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A BREEDING GROUND FOR BULLYING

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THE CULTURE OF WOMAN-ON-WOMAN SEXISM ON THE BACHELOR

Screen still of The Bachelor, season 25
The Bachelor s25, Craig Sjodin/ABC

Woman-on-woman sexism has become a growing issue in society over the last few decades. It is sustained by being displayed as entertainment, not allowing us to see it for what it is; a huge drawback on the quest for gender equality. 

While a multitude of media works to preserve this abasement of women by other women, one show, in particular, seems to be a leader in advertising woman-on-woman sexism, The Bachelor.

It seems this reality television series has found a way to capitalize on the engrained belief that women must compete with each other to win the attention of men, and only in putting other women down will one finally be worthy of that love and attention. It is an archaic belief, one that frankly should not go on any longer.

The Bachelor has composed the perfect formula for using woman-on-woman sexism and disguising it as entertainment for viewers to gawk at and enjoy. What better way to entertain the masses and maintain this societal issue than to pit a group of women against each other for the love and affection of one “perfect” man?

Twitter screencap
via Twitter

The current season of The Bachelor has had its share of contestants bullying each other, and viewers are becoming more aware of the growing problem. Season 25, in which female contestants are set to vie for the attention of Matt James, has seen women gang up on and bully Sarah Trott into eventually leaving the show. It has also seen contestant Anna Redman spread damaging rumors regarding another contestant potentially working as an escort.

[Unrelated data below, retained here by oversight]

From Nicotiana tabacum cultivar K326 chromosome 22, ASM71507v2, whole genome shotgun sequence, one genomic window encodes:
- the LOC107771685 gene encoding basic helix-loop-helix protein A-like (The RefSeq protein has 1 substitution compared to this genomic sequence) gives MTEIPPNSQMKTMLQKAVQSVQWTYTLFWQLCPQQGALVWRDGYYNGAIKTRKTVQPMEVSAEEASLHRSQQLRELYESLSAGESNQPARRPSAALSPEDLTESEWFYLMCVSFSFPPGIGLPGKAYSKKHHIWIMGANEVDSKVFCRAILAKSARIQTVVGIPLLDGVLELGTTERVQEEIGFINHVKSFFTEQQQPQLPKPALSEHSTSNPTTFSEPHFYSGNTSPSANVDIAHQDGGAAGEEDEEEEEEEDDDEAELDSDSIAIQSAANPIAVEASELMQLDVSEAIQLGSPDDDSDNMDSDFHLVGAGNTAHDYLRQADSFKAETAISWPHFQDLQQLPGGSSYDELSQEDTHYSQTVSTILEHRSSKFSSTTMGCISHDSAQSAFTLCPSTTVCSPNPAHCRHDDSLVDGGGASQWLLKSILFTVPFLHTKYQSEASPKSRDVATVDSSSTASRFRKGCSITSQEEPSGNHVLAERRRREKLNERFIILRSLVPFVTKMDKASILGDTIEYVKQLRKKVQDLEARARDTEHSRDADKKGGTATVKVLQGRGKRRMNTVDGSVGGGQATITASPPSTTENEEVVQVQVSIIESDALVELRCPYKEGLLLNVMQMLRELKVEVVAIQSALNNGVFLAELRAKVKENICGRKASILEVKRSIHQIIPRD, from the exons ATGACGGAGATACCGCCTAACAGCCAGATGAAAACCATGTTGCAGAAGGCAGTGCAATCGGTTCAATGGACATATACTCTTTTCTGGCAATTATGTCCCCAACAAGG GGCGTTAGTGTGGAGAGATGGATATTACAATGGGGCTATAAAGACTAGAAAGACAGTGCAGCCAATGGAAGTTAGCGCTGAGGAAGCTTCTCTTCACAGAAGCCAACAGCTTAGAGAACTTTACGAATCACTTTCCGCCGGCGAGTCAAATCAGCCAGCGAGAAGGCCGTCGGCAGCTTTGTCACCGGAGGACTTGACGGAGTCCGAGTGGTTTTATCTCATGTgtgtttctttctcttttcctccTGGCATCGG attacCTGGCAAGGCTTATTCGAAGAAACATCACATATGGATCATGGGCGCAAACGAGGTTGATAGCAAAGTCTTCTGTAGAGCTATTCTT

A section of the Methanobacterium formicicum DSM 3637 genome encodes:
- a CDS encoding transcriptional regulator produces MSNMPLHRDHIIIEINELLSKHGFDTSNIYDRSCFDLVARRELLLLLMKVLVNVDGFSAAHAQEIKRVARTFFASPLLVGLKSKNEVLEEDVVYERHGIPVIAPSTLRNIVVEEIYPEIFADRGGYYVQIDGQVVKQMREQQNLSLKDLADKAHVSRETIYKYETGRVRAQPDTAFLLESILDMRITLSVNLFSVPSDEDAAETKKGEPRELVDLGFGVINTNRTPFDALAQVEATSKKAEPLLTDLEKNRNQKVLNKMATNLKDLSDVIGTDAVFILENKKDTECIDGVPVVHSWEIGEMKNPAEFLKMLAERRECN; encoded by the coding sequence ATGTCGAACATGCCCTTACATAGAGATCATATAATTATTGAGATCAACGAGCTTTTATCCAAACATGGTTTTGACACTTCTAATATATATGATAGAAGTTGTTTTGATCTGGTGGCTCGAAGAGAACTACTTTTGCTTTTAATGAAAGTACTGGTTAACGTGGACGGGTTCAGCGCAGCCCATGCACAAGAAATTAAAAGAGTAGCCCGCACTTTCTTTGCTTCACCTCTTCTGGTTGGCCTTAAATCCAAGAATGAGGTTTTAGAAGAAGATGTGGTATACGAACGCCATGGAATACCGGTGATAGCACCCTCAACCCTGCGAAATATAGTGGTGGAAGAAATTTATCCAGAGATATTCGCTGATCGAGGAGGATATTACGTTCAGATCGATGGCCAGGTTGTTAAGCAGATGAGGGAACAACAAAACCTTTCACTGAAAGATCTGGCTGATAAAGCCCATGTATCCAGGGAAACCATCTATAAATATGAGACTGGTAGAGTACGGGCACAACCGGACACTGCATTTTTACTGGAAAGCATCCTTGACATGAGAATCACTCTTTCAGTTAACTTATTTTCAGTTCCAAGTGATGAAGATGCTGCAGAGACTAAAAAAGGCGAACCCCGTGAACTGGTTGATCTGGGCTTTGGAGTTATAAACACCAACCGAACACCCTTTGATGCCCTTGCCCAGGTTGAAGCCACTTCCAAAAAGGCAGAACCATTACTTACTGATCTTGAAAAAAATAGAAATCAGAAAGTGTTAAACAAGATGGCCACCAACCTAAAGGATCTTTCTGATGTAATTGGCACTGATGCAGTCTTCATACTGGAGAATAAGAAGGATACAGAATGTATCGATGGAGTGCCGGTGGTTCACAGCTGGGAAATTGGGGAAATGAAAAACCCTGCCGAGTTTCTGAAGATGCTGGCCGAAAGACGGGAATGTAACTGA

Matt James and Anna Redman, The Bachelor s25.
Matt James and Anna Redman. Craig Sjodin/ABC

While it is easy to place the blame solely on contestants like Anna for their actions, it is important to remember that the setting these women are in is structured in a way that not only perpetuates but also encourages this type of behavior. The solution isn’t quite as simple as sending these women home for their behaviors or comments.

In Amy Kaufman’s book Bachelor Nation, she airs out the show’s dirty laundry, specifically on how producers work to stir up drama amongst contestants. Kaufman claims producers of the show earned cash bonuses for spurring up good television moments.

These claims fan the flames on the belief that The Bachelor bolsters woman-on-woman sexism on purpose. Not only that, the series seems to thrive on using this behavior to entertain its audience.

Pitting women against each other for the love of a man they hardly know is not a good way to find lasting love and it sends a toxic message to their viewers: that women need to prove they are “better” than the women around them to be worthy of love. 

Woman-on-woman sexism is not exclusive to The Bachelor, and the task of ending this issue does not rest solely on the shoulders of the series. The solution lies in dismantling the root of the problem, and what that is we will have to decipher collectively. In the case of The Bachelor this likely means dismantling the structure of the show as it currently functions.